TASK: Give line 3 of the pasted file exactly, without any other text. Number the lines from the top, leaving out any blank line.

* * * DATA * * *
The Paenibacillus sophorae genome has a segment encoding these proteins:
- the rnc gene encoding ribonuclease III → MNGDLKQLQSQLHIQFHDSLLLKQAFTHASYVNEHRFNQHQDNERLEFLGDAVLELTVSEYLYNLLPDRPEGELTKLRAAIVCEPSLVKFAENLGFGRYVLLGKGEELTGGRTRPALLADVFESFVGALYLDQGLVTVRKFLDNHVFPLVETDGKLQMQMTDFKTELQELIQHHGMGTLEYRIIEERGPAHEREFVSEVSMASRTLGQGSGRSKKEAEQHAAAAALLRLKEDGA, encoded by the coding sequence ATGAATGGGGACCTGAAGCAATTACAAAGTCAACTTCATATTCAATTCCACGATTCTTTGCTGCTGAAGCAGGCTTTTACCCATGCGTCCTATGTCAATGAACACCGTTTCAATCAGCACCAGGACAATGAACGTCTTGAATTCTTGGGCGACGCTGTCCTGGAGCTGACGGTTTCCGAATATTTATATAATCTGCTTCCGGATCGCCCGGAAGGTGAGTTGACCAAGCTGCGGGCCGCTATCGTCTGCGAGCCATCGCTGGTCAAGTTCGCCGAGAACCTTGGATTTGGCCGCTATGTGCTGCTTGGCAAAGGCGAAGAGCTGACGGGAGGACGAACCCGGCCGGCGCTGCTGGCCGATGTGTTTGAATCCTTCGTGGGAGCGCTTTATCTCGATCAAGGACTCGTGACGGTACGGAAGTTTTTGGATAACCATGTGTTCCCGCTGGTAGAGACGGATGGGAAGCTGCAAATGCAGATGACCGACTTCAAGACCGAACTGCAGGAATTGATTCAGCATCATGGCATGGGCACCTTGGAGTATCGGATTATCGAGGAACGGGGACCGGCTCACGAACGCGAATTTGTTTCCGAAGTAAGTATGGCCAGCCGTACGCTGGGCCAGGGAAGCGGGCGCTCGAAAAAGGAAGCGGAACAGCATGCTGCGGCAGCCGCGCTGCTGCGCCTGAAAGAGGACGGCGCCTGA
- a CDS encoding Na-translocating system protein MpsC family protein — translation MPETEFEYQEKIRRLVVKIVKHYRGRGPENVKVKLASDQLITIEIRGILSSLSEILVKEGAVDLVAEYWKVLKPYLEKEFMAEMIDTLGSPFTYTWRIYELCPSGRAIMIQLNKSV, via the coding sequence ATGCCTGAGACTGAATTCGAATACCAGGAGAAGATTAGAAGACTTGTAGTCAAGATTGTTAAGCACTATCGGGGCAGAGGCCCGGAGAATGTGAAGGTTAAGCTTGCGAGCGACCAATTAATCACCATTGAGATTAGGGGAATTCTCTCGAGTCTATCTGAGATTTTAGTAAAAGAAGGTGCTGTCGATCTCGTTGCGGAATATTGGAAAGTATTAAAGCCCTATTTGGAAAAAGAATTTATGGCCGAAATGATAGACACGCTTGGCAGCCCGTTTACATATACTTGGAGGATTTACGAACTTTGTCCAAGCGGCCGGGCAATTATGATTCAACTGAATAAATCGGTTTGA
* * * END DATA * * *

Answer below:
- a CDS encoding Na-translocating system protein MpsC family protein — translation MPETEFEYQEKIRRLVVKIVKHYRGRGPENVKVKLASDQLITIEIRGILSSLSEILVKEGAVDLVAEYWKVLKPYLEKEFMAEMIDTLGSPFTYTWRIYELCPSGRAIMIQLNKSV, via the coding sequence ATGCCTGAGACTGAATTCGAATACCAGGAGAAGATTAGAAGACTTGTAGTCAAGATTGTTAAGCACTATCGGGGCAGAGGCCCGGAGAATGTGAAGGTTAAGCTTGCGAGCGACCAATTAATCACCATTGAGATTAGGGGAATTCTCTCGAGTCTATCTGAGATTTTAGTAAAAGAAGGTGCTGTCGATCTCGTTGCGGAATATTGGAAAGTATTAAAGCCCTATTTGGAAAAAGAATTTATGGCCGAAATGATAGACACGCTTGGCAGCCCGTTTACATATACTTGGAGGATTTACGAACTTTGTCCAAGCGGCCGGGCAATTATGATTCAACTGAATAAATCGGTTTGA